Word cloud using Python

text mining

Manish Datt


October 19, 2022

Learn to make fancy word clouds using Python.


Parsing textual data to extract the required information can be a daunting task. In scientific research, hundreds of articles get published each day and it is impractical to manually go through this repertoire of scientific knowledge. To stay up-to-date with the cutting-edge research one needs to learn how to programmatically parse the text data. A word cloud is a pictorial representation of the frequencies for different words in a particular text. Such a representation makes it intuitive to study patterns in a textual data.

Here, we’ll use abstracts from the PubMed database as the data source to generate word clouds. We’ll use the data from multiple keyword searches and then do a comparative analysis of the different word clouds.

To generate word clouds using Python, we have a couple of options in term of libraries that we can use. The wordcloud library provides function to generate word clouds. However, this library has limited option to customize the appearance of the word diagram. Another library, stylecloud, provides option to decorate the word cloud with the fontawesome icons. It can be installed by running pip install stylecloud. For this tutorial, we’ll use the stylecloud library. The gen_stylecloud function takes a text file as a keyword argument to read the data. The icon_name argument can be used to specify the icon (from fontawesome) which is to be used a shape for the word cloud. To save an image of the word cloud, specify the file name to the output_name argument.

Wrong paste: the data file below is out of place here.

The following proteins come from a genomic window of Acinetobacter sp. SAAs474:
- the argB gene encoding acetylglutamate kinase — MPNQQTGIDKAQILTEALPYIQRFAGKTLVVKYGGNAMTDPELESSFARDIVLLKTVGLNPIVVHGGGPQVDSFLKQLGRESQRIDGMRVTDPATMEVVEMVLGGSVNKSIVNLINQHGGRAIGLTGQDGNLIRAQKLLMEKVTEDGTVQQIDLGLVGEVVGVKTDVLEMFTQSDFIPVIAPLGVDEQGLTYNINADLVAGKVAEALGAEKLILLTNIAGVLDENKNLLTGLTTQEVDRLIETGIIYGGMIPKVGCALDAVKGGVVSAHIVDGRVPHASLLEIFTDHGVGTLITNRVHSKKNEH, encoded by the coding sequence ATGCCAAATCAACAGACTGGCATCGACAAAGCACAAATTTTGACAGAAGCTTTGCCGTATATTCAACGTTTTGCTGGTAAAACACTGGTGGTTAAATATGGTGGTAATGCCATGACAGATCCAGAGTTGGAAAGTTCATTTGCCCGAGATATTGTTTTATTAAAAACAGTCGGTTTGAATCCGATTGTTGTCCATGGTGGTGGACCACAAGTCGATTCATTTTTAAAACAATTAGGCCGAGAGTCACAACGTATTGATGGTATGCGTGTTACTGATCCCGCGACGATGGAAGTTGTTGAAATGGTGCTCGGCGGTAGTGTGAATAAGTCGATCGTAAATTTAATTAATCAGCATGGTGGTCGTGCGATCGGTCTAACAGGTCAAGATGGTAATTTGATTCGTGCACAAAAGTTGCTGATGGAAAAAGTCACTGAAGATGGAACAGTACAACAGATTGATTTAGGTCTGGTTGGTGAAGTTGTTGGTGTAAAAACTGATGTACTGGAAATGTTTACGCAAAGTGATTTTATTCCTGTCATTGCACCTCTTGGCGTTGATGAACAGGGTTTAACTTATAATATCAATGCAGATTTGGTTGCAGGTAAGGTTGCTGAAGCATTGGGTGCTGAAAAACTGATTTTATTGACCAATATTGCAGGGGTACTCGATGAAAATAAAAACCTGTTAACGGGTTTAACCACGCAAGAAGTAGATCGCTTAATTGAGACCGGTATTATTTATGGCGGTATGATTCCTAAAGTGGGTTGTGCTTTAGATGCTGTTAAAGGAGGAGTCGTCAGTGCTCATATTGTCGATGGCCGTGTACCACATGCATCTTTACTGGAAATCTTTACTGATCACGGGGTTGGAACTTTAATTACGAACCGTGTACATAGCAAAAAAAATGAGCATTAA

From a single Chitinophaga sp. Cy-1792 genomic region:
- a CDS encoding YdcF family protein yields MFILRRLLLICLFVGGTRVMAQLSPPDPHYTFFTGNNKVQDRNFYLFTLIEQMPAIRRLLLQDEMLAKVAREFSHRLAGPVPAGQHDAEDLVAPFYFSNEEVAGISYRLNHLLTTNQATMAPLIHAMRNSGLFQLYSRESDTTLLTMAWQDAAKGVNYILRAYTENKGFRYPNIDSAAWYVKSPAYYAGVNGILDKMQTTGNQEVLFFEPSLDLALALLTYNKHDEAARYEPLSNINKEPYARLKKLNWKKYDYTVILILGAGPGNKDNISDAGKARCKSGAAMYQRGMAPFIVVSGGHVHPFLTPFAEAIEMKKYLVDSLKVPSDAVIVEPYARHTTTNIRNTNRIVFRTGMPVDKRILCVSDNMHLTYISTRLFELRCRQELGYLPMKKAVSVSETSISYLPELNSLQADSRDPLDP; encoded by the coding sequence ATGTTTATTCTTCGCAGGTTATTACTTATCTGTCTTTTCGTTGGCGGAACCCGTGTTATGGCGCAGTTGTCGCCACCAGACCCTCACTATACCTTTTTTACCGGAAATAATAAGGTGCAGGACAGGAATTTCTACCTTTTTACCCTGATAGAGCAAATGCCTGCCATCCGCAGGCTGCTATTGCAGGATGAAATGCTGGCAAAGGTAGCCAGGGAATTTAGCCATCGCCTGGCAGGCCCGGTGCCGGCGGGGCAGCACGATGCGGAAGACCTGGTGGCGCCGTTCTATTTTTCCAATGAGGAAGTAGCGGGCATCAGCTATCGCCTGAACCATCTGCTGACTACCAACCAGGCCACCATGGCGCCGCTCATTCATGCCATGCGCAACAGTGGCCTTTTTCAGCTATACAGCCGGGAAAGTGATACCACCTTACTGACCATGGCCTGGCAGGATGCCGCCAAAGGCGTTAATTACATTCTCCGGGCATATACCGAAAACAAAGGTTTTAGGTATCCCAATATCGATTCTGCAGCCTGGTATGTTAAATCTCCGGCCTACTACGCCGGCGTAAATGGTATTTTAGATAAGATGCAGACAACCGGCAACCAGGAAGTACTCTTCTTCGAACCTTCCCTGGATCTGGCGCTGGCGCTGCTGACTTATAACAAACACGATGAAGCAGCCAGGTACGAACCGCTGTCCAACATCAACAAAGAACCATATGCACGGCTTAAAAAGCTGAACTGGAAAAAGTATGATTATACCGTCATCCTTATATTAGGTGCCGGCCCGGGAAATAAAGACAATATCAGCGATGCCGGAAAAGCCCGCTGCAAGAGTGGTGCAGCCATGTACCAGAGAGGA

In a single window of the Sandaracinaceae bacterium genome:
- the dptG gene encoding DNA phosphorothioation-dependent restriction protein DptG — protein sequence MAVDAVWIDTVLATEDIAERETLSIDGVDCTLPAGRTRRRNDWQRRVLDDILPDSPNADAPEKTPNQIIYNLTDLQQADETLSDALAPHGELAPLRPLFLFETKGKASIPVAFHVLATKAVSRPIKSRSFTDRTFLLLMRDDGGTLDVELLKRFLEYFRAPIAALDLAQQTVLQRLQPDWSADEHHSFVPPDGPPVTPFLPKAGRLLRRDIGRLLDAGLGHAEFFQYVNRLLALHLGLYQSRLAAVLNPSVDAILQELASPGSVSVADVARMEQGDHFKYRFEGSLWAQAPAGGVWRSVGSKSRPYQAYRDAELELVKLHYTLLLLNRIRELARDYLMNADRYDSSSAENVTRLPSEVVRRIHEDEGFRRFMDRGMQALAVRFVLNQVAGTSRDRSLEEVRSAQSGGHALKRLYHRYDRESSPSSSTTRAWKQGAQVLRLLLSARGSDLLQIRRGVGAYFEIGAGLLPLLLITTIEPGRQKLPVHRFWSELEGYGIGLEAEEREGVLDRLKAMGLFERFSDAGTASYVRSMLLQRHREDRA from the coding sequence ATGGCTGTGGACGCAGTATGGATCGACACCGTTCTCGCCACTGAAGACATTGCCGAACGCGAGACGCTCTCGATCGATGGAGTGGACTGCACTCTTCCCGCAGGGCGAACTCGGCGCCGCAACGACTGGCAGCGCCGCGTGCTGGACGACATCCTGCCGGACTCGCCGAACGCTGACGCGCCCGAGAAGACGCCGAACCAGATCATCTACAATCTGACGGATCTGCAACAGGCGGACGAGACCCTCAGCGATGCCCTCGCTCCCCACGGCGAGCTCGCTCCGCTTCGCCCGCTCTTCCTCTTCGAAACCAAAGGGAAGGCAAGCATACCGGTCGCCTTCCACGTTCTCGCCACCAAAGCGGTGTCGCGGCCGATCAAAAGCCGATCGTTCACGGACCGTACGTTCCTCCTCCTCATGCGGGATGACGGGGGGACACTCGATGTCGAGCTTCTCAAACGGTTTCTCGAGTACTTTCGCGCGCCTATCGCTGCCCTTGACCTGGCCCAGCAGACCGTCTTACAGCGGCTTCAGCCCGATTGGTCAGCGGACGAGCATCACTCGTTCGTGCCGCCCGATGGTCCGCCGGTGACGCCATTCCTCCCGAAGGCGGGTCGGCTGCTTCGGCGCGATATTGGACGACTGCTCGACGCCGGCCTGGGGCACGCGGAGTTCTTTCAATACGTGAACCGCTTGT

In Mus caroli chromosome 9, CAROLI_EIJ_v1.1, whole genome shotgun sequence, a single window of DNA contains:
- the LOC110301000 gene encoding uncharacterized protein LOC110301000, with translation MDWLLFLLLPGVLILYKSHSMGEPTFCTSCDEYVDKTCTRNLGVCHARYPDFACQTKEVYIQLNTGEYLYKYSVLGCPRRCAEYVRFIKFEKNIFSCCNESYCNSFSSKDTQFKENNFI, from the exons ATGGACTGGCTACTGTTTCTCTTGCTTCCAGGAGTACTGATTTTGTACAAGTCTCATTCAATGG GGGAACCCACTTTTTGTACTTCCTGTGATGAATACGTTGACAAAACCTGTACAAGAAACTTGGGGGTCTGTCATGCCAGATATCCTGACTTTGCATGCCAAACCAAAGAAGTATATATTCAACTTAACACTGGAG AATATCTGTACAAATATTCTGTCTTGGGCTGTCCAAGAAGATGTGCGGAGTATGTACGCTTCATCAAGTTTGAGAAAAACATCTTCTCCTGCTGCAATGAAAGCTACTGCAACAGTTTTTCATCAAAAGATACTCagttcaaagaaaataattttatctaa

import stylecloud
                          icon_name= "fas fa-heart",
                          icon_name= "fas fa-heart",

The data for the word clouds include abstracts of articles having 1) diabetes and 2) prediabetes in the title. Articles having both the words in the title have been excluded and only review articles were considered. Top twenty articles based on date of publication, for each search, were finally selected.

We can filter some of the common word from the data to make the word cloud more meaningful. For instance, words such as “review”, “studies”, etc. can be removed from the text. Let’s re-draw the cloud after excluding these common words.

Looking at the word cloud we get some interesting information about the two cases – diabetes and prediabetes. In the prediabetes cloud, predominant words include “early”, “intervention”, “lifestyle modification”, etc. On the other hand, in the diabetes word cloud, the words appearing predominantly include “patient”, “disease”, “GDM”, etc.

We can certainly further optimize the cloud by removing a few more common words or the words that are obvious (like diabetes). An important point to note here is that we have used a rather small dataset (20 articles). To get a better representation of the words associated with the two terms, a larger dataset would be more appropriate. This approach of drawing word cloud can of course be applied to other keyword searches. These word cloud are a great way to enhance the presentability of posters or infographics.

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